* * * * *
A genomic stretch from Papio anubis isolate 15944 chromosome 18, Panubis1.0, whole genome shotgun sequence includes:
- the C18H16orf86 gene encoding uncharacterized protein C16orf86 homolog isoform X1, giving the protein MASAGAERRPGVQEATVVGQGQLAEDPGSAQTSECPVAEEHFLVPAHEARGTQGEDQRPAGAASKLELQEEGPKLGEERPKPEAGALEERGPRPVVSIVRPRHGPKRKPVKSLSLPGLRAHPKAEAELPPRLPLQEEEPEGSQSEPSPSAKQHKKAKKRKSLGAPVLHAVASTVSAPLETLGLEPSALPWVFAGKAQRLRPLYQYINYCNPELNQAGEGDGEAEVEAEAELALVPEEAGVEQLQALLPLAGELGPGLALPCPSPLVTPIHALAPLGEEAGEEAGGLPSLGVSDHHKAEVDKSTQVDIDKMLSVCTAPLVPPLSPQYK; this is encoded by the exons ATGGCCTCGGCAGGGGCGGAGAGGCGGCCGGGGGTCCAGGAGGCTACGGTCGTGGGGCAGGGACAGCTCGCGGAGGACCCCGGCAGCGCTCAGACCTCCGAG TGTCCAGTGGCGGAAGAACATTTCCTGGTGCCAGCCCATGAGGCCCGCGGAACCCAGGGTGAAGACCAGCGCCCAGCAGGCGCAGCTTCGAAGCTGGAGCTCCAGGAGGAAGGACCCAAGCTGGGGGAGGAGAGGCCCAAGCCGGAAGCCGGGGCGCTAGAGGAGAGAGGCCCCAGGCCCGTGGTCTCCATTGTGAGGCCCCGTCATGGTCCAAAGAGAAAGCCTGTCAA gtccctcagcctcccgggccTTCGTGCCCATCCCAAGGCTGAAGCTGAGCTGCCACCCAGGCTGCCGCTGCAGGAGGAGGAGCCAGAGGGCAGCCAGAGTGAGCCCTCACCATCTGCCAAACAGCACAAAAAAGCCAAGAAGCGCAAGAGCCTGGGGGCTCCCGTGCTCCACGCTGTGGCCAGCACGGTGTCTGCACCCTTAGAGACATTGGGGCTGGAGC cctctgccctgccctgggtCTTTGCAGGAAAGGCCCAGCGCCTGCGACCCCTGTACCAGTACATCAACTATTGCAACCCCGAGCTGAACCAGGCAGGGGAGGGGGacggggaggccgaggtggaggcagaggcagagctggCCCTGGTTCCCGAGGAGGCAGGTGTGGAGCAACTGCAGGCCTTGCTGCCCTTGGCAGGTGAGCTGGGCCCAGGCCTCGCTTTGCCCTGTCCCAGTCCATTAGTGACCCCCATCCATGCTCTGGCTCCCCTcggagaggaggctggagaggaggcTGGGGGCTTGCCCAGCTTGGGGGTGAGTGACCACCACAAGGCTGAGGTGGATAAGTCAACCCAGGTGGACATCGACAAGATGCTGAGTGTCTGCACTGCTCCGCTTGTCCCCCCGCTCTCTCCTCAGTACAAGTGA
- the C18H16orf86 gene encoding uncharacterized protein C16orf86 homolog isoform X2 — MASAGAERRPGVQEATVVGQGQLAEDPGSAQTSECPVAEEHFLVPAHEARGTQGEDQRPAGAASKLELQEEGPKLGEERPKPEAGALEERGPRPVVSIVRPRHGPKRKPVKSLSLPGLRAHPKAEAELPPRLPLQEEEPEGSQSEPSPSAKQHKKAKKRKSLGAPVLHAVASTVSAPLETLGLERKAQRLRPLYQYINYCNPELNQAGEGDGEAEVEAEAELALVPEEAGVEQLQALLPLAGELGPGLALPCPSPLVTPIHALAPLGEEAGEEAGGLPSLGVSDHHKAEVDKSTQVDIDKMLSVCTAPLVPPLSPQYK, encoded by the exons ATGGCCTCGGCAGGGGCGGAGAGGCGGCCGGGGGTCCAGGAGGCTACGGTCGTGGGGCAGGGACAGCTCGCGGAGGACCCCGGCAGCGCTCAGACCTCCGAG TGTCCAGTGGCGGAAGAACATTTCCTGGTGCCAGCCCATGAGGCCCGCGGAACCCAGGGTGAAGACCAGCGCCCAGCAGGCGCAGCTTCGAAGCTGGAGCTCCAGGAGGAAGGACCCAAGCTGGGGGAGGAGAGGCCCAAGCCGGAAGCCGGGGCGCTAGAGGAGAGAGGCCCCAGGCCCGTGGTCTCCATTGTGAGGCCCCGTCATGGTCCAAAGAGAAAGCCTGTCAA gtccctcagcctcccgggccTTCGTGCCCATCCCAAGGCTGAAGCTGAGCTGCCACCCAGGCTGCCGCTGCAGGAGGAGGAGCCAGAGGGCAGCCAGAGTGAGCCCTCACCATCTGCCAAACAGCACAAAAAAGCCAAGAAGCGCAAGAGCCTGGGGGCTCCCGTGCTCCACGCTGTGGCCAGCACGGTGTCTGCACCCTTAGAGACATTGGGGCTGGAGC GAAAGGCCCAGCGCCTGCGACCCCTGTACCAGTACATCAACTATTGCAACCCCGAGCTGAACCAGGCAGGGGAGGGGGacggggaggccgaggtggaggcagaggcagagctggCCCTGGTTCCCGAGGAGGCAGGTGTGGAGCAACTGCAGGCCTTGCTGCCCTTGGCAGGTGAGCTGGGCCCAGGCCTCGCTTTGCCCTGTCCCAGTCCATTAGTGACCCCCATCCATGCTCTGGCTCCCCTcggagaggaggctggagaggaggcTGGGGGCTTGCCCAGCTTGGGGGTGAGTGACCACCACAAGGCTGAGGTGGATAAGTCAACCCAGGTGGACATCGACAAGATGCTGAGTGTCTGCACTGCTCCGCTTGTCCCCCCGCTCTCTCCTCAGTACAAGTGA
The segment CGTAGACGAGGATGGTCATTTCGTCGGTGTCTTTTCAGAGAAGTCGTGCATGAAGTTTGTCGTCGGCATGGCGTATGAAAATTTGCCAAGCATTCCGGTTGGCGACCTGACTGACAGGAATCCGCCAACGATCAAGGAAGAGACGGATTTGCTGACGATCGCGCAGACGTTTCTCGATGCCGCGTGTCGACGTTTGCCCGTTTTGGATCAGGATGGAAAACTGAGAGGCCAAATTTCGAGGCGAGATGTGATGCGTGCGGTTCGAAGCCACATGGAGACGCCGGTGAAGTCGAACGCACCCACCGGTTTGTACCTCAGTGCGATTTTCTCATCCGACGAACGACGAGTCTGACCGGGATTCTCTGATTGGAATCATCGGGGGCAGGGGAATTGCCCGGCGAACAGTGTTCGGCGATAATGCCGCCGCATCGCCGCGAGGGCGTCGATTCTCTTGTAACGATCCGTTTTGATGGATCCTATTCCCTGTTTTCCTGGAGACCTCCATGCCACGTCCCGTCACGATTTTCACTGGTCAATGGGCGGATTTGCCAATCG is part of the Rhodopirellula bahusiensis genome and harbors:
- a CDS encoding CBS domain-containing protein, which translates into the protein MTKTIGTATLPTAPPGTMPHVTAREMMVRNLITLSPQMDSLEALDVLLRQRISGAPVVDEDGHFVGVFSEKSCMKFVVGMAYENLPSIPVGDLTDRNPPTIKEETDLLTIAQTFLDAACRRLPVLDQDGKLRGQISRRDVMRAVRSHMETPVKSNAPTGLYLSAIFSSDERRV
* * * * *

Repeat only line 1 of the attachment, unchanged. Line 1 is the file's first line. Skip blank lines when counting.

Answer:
A genomic stretch from Papio anubis isolate 15944 chromosome 18, Panubis1.0, whole genome shotgun sequence includes: